As the lahar began to slow and solidify, I was able to translate these emotions and began working on this piece. I sent her a text a few days later to say I was ok and said that for me these kinds of moods very often precede bouts of insight that lead to a surge of productivity and that I was writing. She responded that she was glad I was 'channelling the mood into something positive'. This irked me. It implied that my earlier emotional state was as a negative, when I didn’t see it that way at all. A highly emotional state is an indication that the Deep Being is operating within its normal parameters. I'd be worried if the Deep Being didn't feel emotionally down now and then.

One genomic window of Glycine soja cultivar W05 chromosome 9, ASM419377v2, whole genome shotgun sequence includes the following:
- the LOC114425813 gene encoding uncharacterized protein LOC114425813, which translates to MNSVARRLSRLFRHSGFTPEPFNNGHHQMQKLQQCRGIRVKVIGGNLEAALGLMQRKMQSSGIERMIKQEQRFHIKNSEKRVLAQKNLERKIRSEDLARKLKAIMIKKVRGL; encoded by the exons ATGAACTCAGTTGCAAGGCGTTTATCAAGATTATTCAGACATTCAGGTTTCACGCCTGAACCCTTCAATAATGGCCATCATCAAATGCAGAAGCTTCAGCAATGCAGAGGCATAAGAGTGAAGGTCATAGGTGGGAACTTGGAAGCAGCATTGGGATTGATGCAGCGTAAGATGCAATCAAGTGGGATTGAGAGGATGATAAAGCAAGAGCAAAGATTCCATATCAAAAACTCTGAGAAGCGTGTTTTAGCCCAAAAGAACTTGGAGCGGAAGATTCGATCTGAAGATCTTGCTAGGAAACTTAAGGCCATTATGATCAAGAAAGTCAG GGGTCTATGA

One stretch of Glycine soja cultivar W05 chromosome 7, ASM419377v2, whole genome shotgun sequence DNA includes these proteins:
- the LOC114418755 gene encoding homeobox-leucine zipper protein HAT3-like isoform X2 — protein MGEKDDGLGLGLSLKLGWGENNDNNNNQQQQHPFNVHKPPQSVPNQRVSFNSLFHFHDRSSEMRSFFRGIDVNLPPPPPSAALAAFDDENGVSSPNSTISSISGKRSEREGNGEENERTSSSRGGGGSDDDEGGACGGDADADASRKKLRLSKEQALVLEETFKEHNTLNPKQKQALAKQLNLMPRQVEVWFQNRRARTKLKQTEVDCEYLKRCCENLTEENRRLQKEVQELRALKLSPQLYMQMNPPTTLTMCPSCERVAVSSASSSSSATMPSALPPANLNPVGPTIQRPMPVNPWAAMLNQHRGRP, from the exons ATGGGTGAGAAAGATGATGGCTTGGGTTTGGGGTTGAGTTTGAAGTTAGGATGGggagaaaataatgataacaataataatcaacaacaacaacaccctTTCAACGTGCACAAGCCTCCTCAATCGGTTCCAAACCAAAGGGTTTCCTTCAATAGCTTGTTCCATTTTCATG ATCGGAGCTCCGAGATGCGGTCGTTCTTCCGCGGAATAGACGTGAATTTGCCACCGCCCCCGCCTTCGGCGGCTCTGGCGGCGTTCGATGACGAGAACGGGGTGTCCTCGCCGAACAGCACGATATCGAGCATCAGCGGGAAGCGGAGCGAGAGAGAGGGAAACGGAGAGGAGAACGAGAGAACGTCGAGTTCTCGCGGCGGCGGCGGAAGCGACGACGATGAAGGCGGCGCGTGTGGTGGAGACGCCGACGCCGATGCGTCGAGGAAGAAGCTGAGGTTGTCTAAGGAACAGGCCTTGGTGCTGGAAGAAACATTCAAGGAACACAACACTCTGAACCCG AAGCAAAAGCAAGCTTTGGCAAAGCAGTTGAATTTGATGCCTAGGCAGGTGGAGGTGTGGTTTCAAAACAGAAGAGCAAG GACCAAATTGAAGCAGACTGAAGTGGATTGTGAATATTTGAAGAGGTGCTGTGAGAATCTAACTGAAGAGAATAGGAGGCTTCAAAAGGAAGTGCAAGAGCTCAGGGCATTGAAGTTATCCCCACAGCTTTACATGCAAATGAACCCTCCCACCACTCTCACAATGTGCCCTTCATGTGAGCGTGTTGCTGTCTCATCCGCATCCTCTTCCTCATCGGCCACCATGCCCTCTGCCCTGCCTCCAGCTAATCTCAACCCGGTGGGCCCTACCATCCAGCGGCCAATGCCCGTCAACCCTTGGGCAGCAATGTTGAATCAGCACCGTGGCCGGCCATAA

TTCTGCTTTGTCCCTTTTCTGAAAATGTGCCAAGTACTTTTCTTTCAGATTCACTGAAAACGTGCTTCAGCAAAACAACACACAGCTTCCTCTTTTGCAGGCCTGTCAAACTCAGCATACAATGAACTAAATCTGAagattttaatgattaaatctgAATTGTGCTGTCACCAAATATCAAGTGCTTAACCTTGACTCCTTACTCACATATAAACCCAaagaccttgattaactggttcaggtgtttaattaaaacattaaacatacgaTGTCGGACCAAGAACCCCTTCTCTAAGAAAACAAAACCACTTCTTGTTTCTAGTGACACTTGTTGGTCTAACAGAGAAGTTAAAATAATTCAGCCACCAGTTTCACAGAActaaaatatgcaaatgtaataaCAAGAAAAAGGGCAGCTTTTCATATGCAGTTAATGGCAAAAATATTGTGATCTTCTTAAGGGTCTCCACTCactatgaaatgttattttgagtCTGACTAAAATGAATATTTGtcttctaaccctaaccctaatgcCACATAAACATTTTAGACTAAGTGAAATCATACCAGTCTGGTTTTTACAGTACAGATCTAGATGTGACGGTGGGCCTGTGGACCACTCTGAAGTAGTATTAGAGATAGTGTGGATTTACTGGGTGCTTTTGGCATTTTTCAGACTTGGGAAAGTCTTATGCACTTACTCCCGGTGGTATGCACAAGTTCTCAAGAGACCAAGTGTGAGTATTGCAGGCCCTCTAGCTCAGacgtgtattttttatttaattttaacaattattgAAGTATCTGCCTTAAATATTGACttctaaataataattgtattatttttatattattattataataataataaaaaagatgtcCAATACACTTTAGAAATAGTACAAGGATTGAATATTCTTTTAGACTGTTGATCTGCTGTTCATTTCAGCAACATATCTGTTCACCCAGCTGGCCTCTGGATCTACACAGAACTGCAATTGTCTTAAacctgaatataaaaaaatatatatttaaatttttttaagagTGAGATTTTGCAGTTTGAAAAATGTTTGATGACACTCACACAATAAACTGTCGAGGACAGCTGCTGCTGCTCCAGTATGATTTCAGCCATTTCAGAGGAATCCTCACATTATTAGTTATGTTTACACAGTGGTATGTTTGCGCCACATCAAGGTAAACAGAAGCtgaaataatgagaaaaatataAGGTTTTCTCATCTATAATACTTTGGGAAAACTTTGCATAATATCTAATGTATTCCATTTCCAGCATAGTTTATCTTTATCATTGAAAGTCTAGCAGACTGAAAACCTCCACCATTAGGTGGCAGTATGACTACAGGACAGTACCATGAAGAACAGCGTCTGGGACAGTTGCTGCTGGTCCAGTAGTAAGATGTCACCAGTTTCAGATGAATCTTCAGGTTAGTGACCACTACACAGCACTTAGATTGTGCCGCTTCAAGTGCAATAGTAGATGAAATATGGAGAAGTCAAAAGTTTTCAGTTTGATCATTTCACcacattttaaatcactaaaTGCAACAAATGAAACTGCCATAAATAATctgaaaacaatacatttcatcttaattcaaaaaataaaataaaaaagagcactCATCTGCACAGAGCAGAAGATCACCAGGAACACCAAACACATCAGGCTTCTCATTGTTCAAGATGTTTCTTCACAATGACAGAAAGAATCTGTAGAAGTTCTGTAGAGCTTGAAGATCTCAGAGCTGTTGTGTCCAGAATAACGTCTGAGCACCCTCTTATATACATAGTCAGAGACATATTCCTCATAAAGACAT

People are quick to tag any low mood, melancholy or sadness as depression. There is folly in this, it makes us believe that every low mood should not be indulged and needs to be analysed, medicated, treated; stamped out before the glowing ember has a chance to turn into a fire. I believe that if we embrace these low moods, even if we’re not sure where they’ve come from and ride out the storm instead of abandoning ship, the mood will pass faster and more effectively than if we try to deny, eradicate and cure it. The ember will very often cool and leave on its own. If we do this we can prevent the depression that forms from continually denying or suppressing emotions.